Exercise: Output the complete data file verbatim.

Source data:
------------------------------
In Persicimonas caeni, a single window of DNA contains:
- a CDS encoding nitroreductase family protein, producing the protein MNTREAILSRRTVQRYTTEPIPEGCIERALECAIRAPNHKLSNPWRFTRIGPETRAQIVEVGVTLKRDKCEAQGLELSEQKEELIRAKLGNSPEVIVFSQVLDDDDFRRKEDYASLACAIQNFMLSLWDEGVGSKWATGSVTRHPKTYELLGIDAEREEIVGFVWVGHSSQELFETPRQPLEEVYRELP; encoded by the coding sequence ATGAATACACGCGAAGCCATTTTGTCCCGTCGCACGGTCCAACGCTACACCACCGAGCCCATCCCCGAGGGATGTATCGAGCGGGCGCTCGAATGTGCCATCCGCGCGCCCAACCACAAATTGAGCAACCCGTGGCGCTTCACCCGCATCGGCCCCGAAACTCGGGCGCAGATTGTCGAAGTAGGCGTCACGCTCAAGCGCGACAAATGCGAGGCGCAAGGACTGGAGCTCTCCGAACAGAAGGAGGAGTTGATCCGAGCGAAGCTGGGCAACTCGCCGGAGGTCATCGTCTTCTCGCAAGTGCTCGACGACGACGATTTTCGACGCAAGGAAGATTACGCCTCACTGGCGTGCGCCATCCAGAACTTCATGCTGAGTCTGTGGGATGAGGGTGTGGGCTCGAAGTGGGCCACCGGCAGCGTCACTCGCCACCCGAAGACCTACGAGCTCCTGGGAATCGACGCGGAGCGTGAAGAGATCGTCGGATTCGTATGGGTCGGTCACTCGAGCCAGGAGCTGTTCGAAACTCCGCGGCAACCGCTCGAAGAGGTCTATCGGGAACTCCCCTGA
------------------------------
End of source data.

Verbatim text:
In Persicimonas caeni, a single window of DNA contains:
- a CDS encoding nitroreductase family protein, producing the protein MNTREAILSRRTVQRYTTEPIPEGCIERALECAIRAPNHKLSNPWRFTRIGPETRAQIVEVGVTLKRDKCEAQGLELSEQKEELIRAKLGNSPEVIVFSQVLDDDDFRRKEDYASLACAIQNFMLSLWDEGVGSKWATGSVTRHPKTYELLGIDAEREEIVGFVWVGHSSQELFETPRQPLEEVYRELP; encoded by the coding sequence ATGAATACACGCGAAGCCATTTTGTCCCGTCGCACGGTCCAACGCTACACCACCGAGCCCATCCCCGAGGGATGTATCGAGCGGGCGCTCGAATGTGCCATCCGCGCGCCCAACCACAAATTGAGCAACCCGTGGCGCTTCACCCGCATCGGCCCCGAAACTCGGGCGCAGATTGTCGAAGTAGGCGTCACGCTCAAGCGCGACAAATGCGAGGCGCAAGGACTGGAGCTCTCCGAACAGAAGGAGGAGTTGATCCGAGCGAAGCTGGGCAACTCGCCGGAGGTCATCGTCTTCTCGCAAGTGCTCGACGACGACGATTTTCGACGCAAGGAAGATTACGCCTCACTGGCGTGCGCCATCCAGAACTTCATGCTGAGTCTGTGGGATGAGGGTGTGGGCTCGAAGTGGGCCACCGGCAGCGTCACTCGCCACCCGAAGACCTACGAGCTCCTGGGAATCGACGCGGAGCGTGAAGAGATCGTCGGATTCGTATGGGTCGGTCACTCGAGCCAGGAGCTGTTCGAAACTCCGCGGCAACCGCTCGAAGAGGTCTATCGGGAACTCCCCTGA